The publisher of the Choose Your Own Adventure book franchise has filed a lawsuit against Netflix, claiming trademark infringement over Black Mirror: Bandersnatch, which allows viewers to dictate the actions of the main character.
Chooseco is suing over the latest Black Mirror special released in late December, alleging that Netflix unlawfully used the publisher’s intellectual property and caused “reputational harm” to the tune of $25 million.
The Choose Your Own Adventure books, aimed at young children and adolescents, ask readers to pick the characters’ paths and often include separate, vastly different plots and endings within the same novel.
Bandersnatch follows a young programmer as he attempts to adapt a fictional book of the same title — which is explicitly called a Choose Your Own Adventure book in the film — into a video game.
Chooseco is accusing Netflix of including the direct reference to book series in order to “capitalize on viewers’ nostalgia” from the 1980s and 90s. But the publisher objects to the association with the violence in the movie, which includes the main character’s choice of whether to kill himself or his friend, whether to kill his father, and whether to bury a body whole or chop it into pieces.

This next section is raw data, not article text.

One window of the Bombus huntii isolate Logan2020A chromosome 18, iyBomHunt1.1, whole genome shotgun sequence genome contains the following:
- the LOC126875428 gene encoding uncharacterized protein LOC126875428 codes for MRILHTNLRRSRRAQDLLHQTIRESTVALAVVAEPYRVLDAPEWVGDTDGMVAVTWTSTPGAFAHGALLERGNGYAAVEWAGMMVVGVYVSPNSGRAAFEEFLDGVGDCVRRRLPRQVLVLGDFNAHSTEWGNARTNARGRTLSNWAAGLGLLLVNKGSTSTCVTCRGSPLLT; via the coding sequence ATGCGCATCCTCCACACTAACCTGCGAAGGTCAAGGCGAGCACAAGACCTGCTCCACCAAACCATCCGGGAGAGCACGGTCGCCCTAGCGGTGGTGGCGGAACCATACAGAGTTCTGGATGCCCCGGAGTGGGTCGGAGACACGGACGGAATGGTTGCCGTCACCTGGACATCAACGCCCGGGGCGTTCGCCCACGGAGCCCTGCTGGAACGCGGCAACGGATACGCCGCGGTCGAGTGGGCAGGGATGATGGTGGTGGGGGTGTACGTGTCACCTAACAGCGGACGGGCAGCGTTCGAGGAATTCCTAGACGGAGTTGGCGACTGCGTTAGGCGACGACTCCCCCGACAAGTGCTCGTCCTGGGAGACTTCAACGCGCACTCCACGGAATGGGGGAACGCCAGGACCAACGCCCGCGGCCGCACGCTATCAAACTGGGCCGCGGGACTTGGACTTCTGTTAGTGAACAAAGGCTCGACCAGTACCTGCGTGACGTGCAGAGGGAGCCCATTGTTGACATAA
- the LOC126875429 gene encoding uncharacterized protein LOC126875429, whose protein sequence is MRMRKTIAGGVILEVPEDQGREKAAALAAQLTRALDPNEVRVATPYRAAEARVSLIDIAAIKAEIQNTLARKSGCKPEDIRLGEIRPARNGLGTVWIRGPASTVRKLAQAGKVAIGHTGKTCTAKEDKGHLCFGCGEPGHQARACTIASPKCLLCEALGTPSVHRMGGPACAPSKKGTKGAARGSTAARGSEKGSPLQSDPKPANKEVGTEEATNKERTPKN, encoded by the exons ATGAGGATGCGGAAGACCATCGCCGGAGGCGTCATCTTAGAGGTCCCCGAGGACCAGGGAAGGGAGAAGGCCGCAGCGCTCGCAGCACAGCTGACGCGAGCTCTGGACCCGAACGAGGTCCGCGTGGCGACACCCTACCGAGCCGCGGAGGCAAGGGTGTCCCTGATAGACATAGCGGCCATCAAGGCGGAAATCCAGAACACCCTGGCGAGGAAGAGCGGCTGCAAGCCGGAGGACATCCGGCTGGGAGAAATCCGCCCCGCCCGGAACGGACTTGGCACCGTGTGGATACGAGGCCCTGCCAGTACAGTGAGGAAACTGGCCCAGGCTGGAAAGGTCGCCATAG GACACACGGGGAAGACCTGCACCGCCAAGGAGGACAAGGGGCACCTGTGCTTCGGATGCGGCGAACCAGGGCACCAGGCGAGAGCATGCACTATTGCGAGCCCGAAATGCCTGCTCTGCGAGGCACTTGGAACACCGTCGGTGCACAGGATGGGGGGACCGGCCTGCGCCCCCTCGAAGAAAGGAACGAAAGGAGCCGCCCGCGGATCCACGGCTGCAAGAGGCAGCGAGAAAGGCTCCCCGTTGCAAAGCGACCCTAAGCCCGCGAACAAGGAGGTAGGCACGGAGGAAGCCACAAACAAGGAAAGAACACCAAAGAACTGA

“We have received an unprecedented amount of outreach from people who believed we were associated with the creation of this film, including parents who were concerned that we had aligned the CYOA brand they knew and loved with content that surprised and offended them,” the company’s co-founder and publisher, Shannon Gilligan, said in a statement.
Netflix and Chooseco engaged in extensive licensing discussions in early 2016, according to the lawsuit, but the streaming company never received permission to use the Choose Your Own Adventure trademark. It’s unclear if those conversations referenced Bandersnatch.
Fox owns the rights to make the books into movies.
The lawsuit, filed in Vermont federal court, alleges one count each of trademark infringement, trademark dilution, unfair competition, and unfair competition and false designation of origin.
Netflix did not immediately respond to request for comment.